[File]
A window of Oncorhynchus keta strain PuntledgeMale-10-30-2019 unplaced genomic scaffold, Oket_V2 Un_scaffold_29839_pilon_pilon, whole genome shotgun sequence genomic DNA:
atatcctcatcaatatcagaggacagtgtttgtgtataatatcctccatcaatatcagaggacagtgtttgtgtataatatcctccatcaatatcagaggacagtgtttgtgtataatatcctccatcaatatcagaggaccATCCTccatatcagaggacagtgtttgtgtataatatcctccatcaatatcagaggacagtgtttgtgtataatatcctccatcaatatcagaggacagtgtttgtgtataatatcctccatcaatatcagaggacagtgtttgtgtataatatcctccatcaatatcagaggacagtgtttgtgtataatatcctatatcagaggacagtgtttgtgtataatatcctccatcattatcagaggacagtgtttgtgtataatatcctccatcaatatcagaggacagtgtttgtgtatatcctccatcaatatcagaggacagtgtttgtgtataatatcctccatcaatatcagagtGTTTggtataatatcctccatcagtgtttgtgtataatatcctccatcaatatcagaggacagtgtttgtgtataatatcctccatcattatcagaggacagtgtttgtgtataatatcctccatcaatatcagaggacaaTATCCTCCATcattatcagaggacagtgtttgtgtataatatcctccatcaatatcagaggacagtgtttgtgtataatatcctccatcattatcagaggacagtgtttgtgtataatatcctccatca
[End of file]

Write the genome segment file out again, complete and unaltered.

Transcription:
A window of Oncorhynchus keta strain PuntledgeMale-10-30-2019 unplaced genomic scaffold, Oket_V2 Un_scaffold_29839_pilon_pilon, whole genome shotgun sequence genomic DNA:
atatcctcatcaatatcagaggacagtgtttgtgtataatatcctccatcaatatcagaggacagtgtttgtgtataatatcctccatcaatatcagaggacagtgtttgtgtataatatcctccatcaatatcagaggaccATCCTccatatcagaggacagtgtttgtgtataatatcctccatcaatatcagaggacagtgtttgtgtataatatcctccatcaatatcagaggacagtgtttgtgtataatatcctccatcaatatcagaggacagtgtttgtgtataatatcctccatcaatatcagaggacagtgtttgtgtataatatcctatatcagaggacagtgtttgtgtataatatcctccatcattatcagaggacagtgtttgtgtataatatcctccatcaatatcagaggacagtgtttgtgtatatcctccatcaatatcagaggacagtgtttgtgtataatatcctccatcaatatcagagtGTTTggtataatatcctccatcagtgtttgtgtataatatcctccatcaatatcagaggacagtgtttgtgtataatatcctccatcattatcagaggacagtgtttgtgtataatatcctccatcaatatcagaggacaaTATCCTCCATcattatcagaggacagtgtttgtgtataatatcctccatcaatatcagaggacagtgtttgtgtataatatcctccatcattatcagaggacagtgtttgtgtataatatcctccatca